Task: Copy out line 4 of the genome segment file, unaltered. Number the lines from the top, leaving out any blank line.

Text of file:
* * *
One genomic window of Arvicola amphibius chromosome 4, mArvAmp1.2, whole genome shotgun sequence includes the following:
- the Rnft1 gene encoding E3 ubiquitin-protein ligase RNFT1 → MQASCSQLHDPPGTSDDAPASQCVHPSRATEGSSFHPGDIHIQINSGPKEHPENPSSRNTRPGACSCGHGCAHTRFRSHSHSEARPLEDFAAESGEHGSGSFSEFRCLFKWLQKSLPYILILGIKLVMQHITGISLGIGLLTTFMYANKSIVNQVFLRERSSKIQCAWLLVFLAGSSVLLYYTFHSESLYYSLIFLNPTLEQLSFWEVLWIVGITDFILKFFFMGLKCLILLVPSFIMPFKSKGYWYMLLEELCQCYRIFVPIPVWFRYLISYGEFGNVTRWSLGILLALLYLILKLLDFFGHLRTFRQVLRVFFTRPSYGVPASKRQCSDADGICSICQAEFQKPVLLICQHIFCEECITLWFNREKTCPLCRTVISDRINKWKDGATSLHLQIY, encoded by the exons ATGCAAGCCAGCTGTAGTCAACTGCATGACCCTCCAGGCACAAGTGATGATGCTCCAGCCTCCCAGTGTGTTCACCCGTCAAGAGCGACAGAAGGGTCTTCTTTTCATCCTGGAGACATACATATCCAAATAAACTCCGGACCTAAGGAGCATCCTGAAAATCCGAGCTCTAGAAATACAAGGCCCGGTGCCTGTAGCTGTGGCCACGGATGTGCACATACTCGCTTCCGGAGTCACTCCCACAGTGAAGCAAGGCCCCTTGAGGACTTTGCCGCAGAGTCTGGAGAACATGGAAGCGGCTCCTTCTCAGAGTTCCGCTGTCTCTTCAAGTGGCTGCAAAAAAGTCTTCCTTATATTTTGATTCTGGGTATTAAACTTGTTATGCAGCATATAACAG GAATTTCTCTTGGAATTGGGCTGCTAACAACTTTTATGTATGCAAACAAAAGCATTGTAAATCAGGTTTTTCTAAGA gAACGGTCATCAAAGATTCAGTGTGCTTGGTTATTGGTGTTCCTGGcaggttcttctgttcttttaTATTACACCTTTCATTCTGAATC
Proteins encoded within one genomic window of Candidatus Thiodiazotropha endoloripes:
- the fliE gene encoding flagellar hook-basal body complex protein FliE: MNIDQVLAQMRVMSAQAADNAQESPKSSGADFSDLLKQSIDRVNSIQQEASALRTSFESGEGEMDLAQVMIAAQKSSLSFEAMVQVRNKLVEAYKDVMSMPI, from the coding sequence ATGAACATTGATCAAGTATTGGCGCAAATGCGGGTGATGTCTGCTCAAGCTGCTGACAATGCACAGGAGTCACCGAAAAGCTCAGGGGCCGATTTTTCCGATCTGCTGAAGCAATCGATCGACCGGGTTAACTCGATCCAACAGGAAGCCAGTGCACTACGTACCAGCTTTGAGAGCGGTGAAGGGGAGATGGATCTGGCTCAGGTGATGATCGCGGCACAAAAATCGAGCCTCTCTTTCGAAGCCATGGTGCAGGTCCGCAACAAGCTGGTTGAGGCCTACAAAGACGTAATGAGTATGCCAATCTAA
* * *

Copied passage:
- the fliE gene encoding flagellar hook-basal body complex protein FliE: MNIDQVLAQMRVMSAQAADNAQESPKSSGADFSDLLKQSIDRVNSIQQEASALRTSFESGEGEMDLAQVMIAAQKSSLSFEAMVQVRNKLVEAYKDVMSMPI, from the coding sequence ATGAACATTGATCAAGTATTGGCGCAAATGCGGGTGATGTCTGCTCAAGCTGCTGACAATGCACAGGAGTCACCGAAAAGCTCAGGGGCCGATTTTTCCGATCTGCTGAAGCAATCGATCGACCGGGTTAACTCGATCCAACAGGAAGCCAGTGCACTACGTACCAGCTTTGAGAGCGGTGAAGGGGAGATGGATCTGGCTCAGGTGATGATCGCGGCACAAAAATCGAGCCTCTCTTTCGAAGCCATGGTGCAGGTCCGCAACAAGCTGGTTGAGGCCTACAAAGACGTAATGAGTATGCCAATCTAA